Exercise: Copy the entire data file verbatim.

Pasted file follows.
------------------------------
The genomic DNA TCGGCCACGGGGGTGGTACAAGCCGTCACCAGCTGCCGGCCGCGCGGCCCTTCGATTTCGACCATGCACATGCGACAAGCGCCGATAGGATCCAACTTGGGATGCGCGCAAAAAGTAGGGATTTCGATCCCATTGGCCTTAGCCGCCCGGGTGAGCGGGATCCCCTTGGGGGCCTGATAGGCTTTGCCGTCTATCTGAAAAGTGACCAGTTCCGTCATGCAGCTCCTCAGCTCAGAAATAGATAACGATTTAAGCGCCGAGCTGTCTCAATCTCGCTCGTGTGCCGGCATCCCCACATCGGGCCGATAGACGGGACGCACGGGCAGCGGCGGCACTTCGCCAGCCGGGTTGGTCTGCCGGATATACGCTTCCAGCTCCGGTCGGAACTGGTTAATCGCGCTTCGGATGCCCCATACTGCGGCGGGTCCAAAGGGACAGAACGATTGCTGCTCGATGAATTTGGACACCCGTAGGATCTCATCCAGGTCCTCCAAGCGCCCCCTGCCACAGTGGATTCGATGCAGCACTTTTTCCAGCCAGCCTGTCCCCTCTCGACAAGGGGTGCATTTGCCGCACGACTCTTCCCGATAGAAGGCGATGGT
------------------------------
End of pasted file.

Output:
The genomic DNA TCGGCCACGGGGGTGGTACAAGCCGTCACCAGCTGCCGGCCGCGCGGCCCTTCGATTTCGACCATGCACATGCGACAAGCGCCGATAGGATCCAACTTGGGATGCGCGCAAAAAGTAGGGATTTCGATCCCATTGGCCTTAGCCGCCCGGGTGAGCGGGATCCCCTTGGGGGCCTGATAGGCTTTGCCGTCTATCTGAAAAGTGACCAGTTCCGTCATGCAGCTCCTCAGCTCAGAAATAGATAACGATTTAAGCGCCGAGCTGTCTCAATCTCGCTCGTGTGCCGGCATCCCCACATCGGGCCGATAGACGGGACGCACGGGCAGCGGCGGCACTTCGCCAGCCGGGTTGGTCTGCCGGATATACGCTTCCAGCTCCGGTCGGAACTGGTTAATCGCGCTTCGGATGCCCCATACTGCGGCGGGTCCAAAGGGACAGAACGATTGCTGCTCGATGAATTTGGACACCCGTAGGATCTCATCCAGGTCCTCCAAGCGCCCCCTGCCACAGTGGATTCGATGCAGCACTTTTTCCAGCCAGCCTGTCCCCTCTCGACAAGGGGTGCATTTGCCGCACGACTCTTCCCGATAGAAGGCGATGGT